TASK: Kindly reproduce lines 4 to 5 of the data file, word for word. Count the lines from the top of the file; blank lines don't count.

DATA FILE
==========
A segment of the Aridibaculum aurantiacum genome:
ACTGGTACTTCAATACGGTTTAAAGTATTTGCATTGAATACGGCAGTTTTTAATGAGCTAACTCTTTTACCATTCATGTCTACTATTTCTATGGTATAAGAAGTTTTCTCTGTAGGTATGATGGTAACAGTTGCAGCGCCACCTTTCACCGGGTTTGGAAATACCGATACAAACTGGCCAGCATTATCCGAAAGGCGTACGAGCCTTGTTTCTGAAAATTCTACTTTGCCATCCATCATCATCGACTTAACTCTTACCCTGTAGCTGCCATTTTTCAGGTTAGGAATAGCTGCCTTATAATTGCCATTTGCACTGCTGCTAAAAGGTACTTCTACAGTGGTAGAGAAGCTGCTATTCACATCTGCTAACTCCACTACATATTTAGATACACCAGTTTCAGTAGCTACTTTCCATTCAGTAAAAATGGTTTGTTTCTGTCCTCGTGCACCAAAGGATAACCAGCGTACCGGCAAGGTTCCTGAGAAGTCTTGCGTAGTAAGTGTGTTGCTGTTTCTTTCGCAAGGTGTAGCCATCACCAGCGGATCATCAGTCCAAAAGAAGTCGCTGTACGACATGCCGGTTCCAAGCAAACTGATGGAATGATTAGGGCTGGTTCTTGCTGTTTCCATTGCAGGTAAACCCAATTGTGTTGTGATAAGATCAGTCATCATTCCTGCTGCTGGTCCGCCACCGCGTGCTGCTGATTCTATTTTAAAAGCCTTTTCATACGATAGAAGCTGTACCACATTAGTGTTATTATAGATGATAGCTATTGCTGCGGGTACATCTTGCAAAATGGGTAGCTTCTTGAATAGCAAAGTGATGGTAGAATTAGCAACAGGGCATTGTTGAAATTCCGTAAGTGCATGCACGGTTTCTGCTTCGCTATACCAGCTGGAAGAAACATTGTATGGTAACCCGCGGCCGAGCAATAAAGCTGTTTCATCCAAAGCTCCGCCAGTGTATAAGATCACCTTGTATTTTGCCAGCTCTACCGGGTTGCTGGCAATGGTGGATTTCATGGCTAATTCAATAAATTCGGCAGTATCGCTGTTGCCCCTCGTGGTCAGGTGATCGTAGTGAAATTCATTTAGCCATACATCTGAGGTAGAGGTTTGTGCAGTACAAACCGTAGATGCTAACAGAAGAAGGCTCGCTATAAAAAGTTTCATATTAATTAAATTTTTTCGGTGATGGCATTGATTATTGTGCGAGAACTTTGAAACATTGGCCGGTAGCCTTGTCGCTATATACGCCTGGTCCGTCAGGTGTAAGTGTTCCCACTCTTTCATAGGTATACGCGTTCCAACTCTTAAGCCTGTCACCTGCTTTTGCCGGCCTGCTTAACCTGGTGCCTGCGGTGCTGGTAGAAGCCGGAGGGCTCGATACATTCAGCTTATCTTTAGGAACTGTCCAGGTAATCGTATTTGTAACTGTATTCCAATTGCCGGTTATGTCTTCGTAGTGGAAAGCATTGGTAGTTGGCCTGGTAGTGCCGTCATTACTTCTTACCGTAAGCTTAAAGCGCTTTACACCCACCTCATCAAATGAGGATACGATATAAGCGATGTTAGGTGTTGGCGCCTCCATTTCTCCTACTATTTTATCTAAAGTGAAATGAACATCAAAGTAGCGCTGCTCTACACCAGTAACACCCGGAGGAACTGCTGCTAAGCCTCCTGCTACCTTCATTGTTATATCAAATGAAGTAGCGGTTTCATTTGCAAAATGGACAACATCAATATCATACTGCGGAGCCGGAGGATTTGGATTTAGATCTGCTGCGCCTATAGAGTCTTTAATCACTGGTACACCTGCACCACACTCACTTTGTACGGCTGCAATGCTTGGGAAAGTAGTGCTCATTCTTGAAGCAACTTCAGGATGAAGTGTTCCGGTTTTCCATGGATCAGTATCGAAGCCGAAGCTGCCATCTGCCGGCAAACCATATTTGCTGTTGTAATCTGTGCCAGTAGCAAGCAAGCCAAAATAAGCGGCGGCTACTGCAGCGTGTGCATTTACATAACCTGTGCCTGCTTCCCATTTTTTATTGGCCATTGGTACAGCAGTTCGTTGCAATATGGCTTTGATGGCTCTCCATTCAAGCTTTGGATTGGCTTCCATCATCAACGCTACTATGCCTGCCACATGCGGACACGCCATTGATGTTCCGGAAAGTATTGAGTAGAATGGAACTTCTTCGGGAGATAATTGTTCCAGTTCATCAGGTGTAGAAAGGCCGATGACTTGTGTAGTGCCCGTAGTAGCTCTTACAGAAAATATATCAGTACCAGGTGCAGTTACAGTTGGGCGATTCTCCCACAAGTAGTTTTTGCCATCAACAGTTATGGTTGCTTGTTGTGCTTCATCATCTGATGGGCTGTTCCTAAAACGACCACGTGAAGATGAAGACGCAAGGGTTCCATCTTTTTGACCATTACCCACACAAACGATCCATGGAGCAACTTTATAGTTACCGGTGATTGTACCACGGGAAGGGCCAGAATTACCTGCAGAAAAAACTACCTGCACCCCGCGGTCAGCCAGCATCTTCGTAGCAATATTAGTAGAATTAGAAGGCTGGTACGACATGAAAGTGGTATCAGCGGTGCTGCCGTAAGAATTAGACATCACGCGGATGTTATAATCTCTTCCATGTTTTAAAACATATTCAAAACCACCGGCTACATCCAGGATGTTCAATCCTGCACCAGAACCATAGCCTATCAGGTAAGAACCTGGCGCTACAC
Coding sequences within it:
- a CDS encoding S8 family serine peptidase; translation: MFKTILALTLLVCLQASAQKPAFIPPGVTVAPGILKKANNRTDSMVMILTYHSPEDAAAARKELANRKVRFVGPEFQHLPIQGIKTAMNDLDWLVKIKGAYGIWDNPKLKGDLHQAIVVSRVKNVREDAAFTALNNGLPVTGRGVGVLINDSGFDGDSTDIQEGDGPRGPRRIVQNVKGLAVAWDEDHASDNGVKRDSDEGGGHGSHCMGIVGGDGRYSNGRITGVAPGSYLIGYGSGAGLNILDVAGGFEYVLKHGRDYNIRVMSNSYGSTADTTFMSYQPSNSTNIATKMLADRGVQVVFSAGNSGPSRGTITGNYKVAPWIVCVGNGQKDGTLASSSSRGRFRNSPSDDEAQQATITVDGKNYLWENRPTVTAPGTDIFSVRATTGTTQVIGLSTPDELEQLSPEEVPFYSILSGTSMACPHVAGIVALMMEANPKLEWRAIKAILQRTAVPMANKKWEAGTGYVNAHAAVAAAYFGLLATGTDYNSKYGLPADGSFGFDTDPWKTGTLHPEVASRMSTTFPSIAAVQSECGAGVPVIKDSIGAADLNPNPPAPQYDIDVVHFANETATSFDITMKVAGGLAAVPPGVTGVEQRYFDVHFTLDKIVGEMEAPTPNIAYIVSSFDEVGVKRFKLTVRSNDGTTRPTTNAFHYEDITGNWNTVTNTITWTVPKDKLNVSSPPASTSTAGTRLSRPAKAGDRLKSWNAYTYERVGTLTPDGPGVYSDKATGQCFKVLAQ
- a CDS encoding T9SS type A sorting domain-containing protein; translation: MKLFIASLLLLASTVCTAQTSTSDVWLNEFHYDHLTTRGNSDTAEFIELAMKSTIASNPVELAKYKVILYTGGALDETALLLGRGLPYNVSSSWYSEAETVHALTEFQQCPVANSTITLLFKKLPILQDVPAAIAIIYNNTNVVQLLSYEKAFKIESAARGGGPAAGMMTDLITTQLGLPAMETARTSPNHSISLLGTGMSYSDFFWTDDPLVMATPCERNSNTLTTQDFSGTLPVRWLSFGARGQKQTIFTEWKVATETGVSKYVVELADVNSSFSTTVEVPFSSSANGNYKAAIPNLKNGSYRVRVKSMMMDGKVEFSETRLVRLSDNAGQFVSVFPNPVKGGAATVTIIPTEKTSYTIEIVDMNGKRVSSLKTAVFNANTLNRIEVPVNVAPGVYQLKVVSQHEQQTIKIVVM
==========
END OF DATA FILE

- a CDS encoding S8 family serine peptidase; translation: MFKTILALTLLVCLQASAQKPAFIPPGVTVAPGILKKANNRTDSMVMILTYHSPEDAAAARKELANRKVRFVGPEFQHLPIQGIKTAMNDLDWLVKIKGAYGIWDNPKLKGDLHQAIVVSRVKNVREDAAFTALNNGLPVTGRGVGVLINDSGFDGDSTDIQEGDGPRGPRRIVQNVKGLAVAWDEDHASDNGVKRDSDEGGGHGSHCMGIVGGDGRYSNGRITGVAPGSYLIGYGSGAGLNILDVAGGFEYVLKHGRDYNIRVMSNSYGSTADTTFMSYQPSNSTNIATKMLADRGVQVVFSAGNSGPSRGTITGNYKVAPWIVCVGNGQKDGTLASSSSRGRFRNSPSDDEAQQATITVDGKNYLWENRPTVTAPGTDIFSVRATTGTTQVIGLSTPDELEQLSPEEVPFYSILSGTSMACPHVAGIVALMMEANPKLEWRAIKAILQRTAVPMANKKWEAGTGYVNAHAAVAAAYFGLLATGTDYNSKYGLPADGSFGFDTDPWKTGTLHPEVASRMSTTFPSIAAVQSECGAGVPVIKDSIGAADLNPNPPAPQYDIDVVHFANETATSFDITMKVAGGLAAVPPGVTGVEQRYFDVHFTLDKIVGEMEAPTPNIAYIVSSFDEVGVKRFKLTVRSNDGTTRPTTNAFHYEDITGNWNTVTNTITWTVPKDKLNVSSPPASTSTAGTRLSRPAKAGDRLKSWNAYTYERVGTLTPDGPGVYSDKATGQCFKVLAQ
- a CDS encoding T9SS type A sorting domain-containing protein; translation: MKLFIASLLLLASTVCTAQTSTSDVWLNEFHYDHLTTRGNSDTAEFIELAMKSTIASNPVELAKYKVILYTGGALDETALLLGRGLPYNVSSSWYSEAETVHALTEFQQCPVANSTITLLFKKLPILQDVPAAIAIIYNNTNVVQLLSYEKAFKIESAARGGGPAAGMMTDLITTQLGLPAMETARTSPNHSISLLGTGMSYSDFFWTDDPLVMATPCERNSNTLTTQDFSGTLPVRWLSFGARGQKQTIFTEWKVATETGVSKYVVELADVNSSFSTTVEVPFSSSANGNYKAAIPNLKNGSYRVRVKSMMMDGKVEFSETRLVRLSDNAGQFVSVFPNPVKGGAATVTIIPTEKTSYTIEIVDMNGKRVSSLKTAVFNANTLNRIEVPVNVAPGVYQLKVVSQHEQQTIKIVVM